It is worth to mention that static, spherically, symmetric bodies with pressure equal to zero do not exist. It holds (see [3] )

. (3.9)

The derivation of all these results can be found in the article [3] and in the book [4] .

4. The Gravitational Field in the Exterior of the Body

The gravitational field in the exterior of the body, i.e., is described by the differential equations (see (3.6))

, (4.1a)

, (4.1b)

(4.1c)

with

. (4.2)

It follows from (4.1) by the substitution

(4.3)

, (4.4a)

, (4.4b)

. (4.4c)

Elementary calculations give the asymptotic solutions, i.e. for by the use of the boundary condition

(4.5a)

(4.5b)

(4.5c)

where the parameter A must be fixed by the use of the interior solution. It is worth to mention that no additional parameter arises by the use of general relativity.

Numerical methods are used to get the solutions in the exterior of the body for different parameters A. For small values the solutions (4.5) are used and for increasing the system of differential equations (4.4) is numerically solved.

There are different types of solutions:

1) regular solutions, i.e. for all the functions f, g and h exist and are positive. This is in particular the case for A ≥ 0.2.

2) singular solutions, i.e. there exist a critical value depending on A such that f, g and h do not exist or vanish for. This is the case for all negative values and for small positive values of A. It is worth to

mention that this singularity arises at the Euclidean distance r_{c} from the centre of the body. It is real and not a property of the coordinate system as by the use of the general theory of relativity which implies an event horizon.

All these results can be found in the article [3] and in the book [4] .

5. Study of Singular Solutions

We will now study the solutions in case (2) in the neighbourhood of, i.e.. We start from (4.4) and we get for the essential part of the solutions near:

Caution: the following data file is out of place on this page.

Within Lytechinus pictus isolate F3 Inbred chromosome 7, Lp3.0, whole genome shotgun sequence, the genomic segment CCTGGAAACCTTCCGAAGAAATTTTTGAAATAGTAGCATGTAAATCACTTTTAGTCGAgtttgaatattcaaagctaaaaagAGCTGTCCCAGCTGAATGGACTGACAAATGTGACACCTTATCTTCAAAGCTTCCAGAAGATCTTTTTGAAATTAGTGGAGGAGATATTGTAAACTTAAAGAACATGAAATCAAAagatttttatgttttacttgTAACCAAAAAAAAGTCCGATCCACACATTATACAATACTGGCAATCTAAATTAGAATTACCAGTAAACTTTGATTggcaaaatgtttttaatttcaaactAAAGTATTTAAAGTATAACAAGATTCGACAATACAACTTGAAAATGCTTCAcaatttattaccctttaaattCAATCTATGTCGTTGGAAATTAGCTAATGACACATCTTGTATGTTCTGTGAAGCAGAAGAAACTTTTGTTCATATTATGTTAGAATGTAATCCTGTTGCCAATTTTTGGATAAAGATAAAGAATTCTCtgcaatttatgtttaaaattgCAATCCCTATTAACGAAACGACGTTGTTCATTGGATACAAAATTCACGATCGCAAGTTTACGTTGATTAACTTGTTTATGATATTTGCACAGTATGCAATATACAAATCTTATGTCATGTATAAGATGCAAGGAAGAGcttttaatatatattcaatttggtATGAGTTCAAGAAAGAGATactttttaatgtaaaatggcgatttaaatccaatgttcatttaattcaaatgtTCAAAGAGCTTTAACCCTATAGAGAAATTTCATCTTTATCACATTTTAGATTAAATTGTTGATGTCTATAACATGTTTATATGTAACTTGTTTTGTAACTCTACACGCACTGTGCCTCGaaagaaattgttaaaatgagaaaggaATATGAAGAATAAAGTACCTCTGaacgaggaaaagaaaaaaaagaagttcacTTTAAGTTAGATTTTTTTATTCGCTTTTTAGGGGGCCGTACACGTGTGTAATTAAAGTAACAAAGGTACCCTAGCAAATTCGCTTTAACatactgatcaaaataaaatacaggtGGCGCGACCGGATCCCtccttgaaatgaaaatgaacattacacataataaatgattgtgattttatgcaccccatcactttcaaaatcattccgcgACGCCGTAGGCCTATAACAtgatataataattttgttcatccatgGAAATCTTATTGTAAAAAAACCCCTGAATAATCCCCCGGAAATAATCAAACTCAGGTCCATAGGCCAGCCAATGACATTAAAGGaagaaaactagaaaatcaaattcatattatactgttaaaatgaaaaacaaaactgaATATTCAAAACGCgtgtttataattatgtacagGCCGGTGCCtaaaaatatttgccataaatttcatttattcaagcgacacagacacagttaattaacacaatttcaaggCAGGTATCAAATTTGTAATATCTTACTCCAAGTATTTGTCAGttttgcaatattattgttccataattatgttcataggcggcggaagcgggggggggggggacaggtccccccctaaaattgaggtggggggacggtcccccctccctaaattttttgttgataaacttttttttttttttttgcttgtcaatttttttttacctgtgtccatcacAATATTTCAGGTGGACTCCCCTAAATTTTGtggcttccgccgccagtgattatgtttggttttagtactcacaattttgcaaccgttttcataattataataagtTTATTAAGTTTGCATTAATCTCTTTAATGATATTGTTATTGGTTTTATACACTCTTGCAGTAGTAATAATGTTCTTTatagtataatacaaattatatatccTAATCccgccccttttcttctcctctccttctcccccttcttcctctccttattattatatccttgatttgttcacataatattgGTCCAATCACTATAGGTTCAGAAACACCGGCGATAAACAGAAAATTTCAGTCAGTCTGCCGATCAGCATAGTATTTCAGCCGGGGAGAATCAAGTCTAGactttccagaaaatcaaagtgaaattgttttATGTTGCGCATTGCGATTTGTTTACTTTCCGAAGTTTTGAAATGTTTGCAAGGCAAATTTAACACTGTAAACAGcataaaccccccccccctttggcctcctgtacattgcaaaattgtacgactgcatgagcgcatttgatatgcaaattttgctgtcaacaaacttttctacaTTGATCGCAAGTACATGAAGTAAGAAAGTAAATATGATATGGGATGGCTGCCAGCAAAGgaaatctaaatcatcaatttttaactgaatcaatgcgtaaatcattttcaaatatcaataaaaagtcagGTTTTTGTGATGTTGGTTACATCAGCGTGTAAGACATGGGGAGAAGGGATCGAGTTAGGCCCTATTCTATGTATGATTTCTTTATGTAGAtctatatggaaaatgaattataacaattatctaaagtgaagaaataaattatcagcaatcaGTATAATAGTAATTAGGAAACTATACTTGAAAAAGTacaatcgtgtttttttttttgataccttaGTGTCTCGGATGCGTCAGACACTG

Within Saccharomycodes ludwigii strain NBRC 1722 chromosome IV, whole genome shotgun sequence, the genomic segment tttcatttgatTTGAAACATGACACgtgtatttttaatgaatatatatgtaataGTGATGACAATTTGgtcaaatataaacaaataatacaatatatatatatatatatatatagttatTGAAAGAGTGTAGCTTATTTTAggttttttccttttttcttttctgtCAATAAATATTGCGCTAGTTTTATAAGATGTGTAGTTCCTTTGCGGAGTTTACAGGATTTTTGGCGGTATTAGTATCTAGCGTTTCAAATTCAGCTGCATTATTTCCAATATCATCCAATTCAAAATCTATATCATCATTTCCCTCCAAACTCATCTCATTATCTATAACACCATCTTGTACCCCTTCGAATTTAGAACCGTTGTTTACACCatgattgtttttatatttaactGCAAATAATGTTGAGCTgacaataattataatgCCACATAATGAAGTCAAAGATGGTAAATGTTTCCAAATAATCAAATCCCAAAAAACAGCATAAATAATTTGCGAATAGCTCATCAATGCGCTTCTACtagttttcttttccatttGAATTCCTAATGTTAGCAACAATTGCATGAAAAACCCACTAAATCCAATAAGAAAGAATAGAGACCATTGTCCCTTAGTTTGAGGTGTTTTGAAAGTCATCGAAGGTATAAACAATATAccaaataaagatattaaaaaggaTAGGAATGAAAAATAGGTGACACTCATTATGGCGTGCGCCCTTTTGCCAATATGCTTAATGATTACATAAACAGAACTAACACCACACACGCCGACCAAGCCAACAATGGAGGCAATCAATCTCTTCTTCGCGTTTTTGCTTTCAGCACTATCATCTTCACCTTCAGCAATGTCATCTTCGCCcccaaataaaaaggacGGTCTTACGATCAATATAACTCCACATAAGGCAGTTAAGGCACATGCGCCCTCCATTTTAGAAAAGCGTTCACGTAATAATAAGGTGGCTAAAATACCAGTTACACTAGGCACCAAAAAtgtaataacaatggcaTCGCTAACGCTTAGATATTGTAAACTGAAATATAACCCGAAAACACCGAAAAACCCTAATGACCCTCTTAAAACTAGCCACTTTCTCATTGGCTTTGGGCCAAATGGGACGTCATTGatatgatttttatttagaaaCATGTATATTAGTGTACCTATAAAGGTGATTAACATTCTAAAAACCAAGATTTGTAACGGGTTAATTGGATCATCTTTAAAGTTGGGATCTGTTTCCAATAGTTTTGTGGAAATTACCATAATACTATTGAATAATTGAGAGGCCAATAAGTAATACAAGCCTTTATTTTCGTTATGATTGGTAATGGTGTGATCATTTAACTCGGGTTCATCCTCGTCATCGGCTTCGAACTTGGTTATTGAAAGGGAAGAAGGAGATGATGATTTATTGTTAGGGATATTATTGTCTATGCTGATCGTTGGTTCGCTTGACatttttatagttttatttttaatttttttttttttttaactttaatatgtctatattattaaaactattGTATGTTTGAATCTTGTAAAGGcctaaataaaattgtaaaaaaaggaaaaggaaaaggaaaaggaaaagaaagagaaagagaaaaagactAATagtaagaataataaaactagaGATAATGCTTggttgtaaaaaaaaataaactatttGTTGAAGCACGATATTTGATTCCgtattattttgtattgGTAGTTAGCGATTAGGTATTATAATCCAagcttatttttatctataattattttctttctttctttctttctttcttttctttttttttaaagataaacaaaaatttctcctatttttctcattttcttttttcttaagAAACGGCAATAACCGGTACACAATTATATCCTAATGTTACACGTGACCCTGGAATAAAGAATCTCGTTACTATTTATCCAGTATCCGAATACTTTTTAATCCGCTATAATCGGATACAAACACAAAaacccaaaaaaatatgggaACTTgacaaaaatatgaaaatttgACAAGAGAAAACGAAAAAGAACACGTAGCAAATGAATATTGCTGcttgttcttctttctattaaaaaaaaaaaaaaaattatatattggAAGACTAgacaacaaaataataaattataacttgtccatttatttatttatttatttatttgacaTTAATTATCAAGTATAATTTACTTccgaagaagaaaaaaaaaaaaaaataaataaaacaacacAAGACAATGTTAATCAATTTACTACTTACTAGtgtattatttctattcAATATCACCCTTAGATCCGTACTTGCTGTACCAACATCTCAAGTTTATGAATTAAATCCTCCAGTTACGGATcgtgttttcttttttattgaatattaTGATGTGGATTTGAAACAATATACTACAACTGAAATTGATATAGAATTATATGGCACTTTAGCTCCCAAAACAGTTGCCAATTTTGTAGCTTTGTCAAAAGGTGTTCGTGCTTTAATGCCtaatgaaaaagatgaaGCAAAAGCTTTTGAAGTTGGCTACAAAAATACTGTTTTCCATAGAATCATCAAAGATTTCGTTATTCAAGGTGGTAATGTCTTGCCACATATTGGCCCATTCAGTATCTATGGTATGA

(5.1)

With suitable constants. This gives near the singularity

(5.2)

with positive constant A_{0}, B_{0}, C_{0}. We get by the substitution of (5.1) and (5.2) into the Equation (4.4c)

implying

. (5.3a)

The differential Equation (4.4b) gives by (5.1) and (5.2)

(5.3b)

without fixing. The same method yields by the use of (4.4a)

. (5.3c)

The relations (5.3a) and (5.3c) imply

.

Hence we have

. (5.4)

It follows from (5.4) that the inequality (5.3b) is fulfilled for

. (5.5)

This inequality is in agreement with (5.4) and

Summarizing, we have

(5.6)

Hence, β and γ are always positive whereas is positive for and negative for. The absolute radial velocity of light is near the critical value

for.

We get by the use of (5.2) and (5.5) that the solution cannot be continued to. Hence, static, spherically

symmetric bodies with radius do not exist. This is quite different to the results of general relativity

but in analogy to Rosen’s biometric theory of gravitation [8] .

We will now study a spherically symmetric body with radius.

We get from the relations (5.1) and (5.2) by the use of (4.3) for

, (5.7a)

, (5.7b)

. (5.7c)

Therefore, it follows from (5.7) for with (4.2)

.

Hence, relation (3.8) yields for by the use of (3.5), (3.7a) and the assumption that the energy of the gravitational field is non-negative

. (5.8)

It follows from (5.8)

.

We get from this inequality

. (5.9)

The condition P = 0 implies that the mass M = 0 by virtue of Furthermore, relation (5.9) gives

implying

. (5.10)

The equation of state

gives

in contradiction to (5.10).

Hence, there exists no static, spherically symmetric body with Euclidean radius, i.e. every static, spherically symmetric body has a radius.

Summarizing, we can state that static, spherically symmetric bodies have no singular solutions. There exists no event horizon, i.e. black holes do not exist.

This result is in agreement with quantum mechanics in contrast to black holes of the general theory of relativity.

The differential equations for a collapsing, spherically symmetric body are given in Chapter III of the book [4] . The final state of the solution of these equations cannot be a black hole but a solution of these equations is not known.

References

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- Petry, W. (1981) General Relativity and Gravitation, 13, 865-872. http://dx.doi.org/10.1007/BF00764272
- Petry, W. (1982) General Relativity and Gravitation, 14, 803-816. http://dx.doi.org/10.1007/BF00756162
- Petry, W. (2014) A Theory of Gravitation in Flat Space-Time. Science Publishing Group, New York.
- Petry, W. (2013) Journal of Modern Physics, 4, 20-25. http://dx.doi.org/10.4236/jmp.2013.47A1003
- Petry, W. (2014) Journal of Applied Mathematics and Physics, 2, 50-54.